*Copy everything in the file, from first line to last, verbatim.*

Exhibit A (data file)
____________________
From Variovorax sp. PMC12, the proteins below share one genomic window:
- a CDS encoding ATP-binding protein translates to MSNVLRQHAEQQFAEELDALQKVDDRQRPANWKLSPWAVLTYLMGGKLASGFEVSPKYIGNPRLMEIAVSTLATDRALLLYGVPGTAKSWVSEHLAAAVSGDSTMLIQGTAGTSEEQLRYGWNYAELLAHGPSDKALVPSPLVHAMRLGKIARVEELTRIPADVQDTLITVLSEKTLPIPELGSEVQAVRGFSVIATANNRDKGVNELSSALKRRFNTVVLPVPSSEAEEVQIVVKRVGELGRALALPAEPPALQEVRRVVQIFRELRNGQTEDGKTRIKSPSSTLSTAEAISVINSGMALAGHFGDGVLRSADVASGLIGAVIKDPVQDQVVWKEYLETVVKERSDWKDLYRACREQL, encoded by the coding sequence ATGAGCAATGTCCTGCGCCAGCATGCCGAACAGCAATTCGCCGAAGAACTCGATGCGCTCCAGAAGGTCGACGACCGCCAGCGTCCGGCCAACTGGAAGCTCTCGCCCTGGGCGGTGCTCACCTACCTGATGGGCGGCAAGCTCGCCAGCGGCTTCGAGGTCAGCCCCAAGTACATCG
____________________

From Variovorax sp. PMC12, the proteins below share one genomic window:
- a CDS encoding ATP-binding protein translates to MSNVLRQHAEQQFAEELDALQKVDDRQRPANWKLSPWAVLTYLMGGKLASGFEVSPKYIGNPRLMEIAVSTLATDRALLLYGVPGTAKSWVSEHLAAAVSGDSTMLIQGTAGTSEEQLRYGWNYAELLAHGPSDKALVPSPLVHAMRLGKIARVEELTRIPADVQDTLITVLSEKTLPIPELGSEVQAVRGFSVIATANNRDKGVNELSSALKRRFNTVVLPVPSSEAEEVQIVVKRVGELGRALALPAEPPALQEVRRVVQIFRELRNGQTEDGKTRIKSPSSTLSTAEAISVINSGMALAGHFGDGVLRSADVASGLIGAVIKDPVQDQVVWKEYLETVVKERSDWKDLYRACREQL, encoded by the coding sequence ATGAGCAATGTCCTGCGCCAGCATGCCGAACAGCAATTCGCCGAAGAACTCGATGCGCTCCAGAAGGTCGACGACCGCCAGCGTCCGGCCAACTGGAAGCTCTCGCCCTGGGCGGTGCTCACCTACCTGATGGGCGGCAAGCTCGCCAGCGGCTTCGAGGTCAGCCCCAAGTACATCG